On Wednesday, the 75th anniversary of the attack on Pearl Harbor, NOAA will livestream dives to two Japanese mini submarines, the first of which was sunk by the USS Ward prior to the attack.
The National Oceanic and Atmospheric Administration (NOAA) will use an underwater robot operated from its ship Okeanos Explorer to send back images from the wreck sites, which are near Pearl Harbor.
"Until now, only a handful of explorers and scientists have seen these relics of the war in the deep sea," said James Delgado, director of maritime heritage at the NOAA Office of National Marine Sanctuaries, in a press release. "But thanks to technology, anyone and everyone can now dive with us in the first live exploration of the 'midget' submarines that represent the beginning of the war in the Pacific."
NOAA explains that, on the morning of Dec. 7, 1941, U.S. naval vessels and aircraft on patrol outside Pearl Harbor saw a partially submerged submarine attempting to enter the harbor, but alerts were not immediately sent out. Some 90 minutes before Pearl Harbor was bombed by Japanese aircraft the USS Ward fired on the mini sub and sank it, marking the first U.S. shots fired in World War II.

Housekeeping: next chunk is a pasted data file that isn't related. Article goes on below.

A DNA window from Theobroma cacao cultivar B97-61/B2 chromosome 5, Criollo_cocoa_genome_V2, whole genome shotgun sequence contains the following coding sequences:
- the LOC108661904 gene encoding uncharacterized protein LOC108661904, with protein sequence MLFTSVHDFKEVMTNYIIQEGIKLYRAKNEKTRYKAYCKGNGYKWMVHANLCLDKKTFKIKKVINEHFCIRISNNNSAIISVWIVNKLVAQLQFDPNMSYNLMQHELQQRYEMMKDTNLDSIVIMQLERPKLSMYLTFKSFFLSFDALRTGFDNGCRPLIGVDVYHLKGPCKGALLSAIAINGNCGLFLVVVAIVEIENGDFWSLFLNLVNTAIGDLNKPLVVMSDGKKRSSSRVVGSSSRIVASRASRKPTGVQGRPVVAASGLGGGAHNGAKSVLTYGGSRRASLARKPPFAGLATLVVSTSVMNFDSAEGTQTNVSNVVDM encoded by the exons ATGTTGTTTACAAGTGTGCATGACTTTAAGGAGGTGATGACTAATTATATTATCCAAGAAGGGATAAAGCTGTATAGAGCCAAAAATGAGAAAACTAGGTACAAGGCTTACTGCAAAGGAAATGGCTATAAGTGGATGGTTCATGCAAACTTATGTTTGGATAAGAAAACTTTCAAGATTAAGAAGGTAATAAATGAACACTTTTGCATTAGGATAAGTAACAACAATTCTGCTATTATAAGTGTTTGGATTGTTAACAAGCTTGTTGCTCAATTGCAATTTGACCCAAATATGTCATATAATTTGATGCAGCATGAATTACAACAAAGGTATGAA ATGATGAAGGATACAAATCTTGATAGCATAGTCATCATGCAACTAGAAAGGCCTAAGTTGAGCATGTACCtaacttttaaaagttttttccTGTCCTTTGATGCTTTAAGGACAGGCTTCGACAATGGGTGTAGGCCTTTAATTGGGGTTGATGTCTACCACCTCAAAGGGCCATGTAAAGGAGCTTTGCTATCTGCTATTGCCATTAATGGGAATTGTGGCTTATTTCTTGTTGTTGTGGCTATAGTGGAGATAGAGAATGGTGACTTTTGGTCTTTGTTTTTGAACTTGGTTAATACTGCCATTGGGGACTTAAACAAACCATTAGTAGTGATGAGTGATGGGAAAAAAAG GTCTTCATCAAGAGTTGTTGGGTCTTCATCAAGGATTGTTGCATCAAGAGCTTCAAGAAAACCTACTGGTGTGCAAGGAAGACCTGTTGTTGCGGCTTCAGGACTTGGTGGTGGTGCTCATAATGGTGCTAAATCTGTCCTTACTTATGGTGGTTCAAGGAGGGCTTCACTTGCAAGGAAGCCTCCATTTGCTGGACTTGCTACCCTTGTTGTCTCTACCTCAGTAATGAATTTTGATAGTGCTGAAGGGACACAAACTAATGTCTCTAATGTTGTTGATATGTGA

The second submarine disappeared on the morning of Dec. 7, 1941, but was discovered in shallow waters in 1951 and raised by the U.S. Navy. The sub was then taken out to sea and dumped in deeper water, before its rediscovery by the University of Hawai’i’s Undersea Research Laboratory in 1992. The last time the wreck was visited by the university’s submersibles was in 2013.
NOAA told FoxNews.com that the first livestreamed dive, which will visit the submarine sank by the USS Ward, will start at 11:30 a.m. ET and is expected to end at 1:30 p.m. ET Wednesday. The dive to the second submarine, which is lying in three pieces, will start at 4:30 p.m. ET and end at 7:00 p.m. ET Wednesday.
The livestream will be available here.
Last year NOAA and the University of Hawai’i released incredible images of a U.S. Navy seaplane sunk during the opening minutes of the attack on Pearl Harbor.
Earlier this year scientists also released stunning images of the light aircraft carrier USS Independence, which was intentionally sunk off California in 1951.
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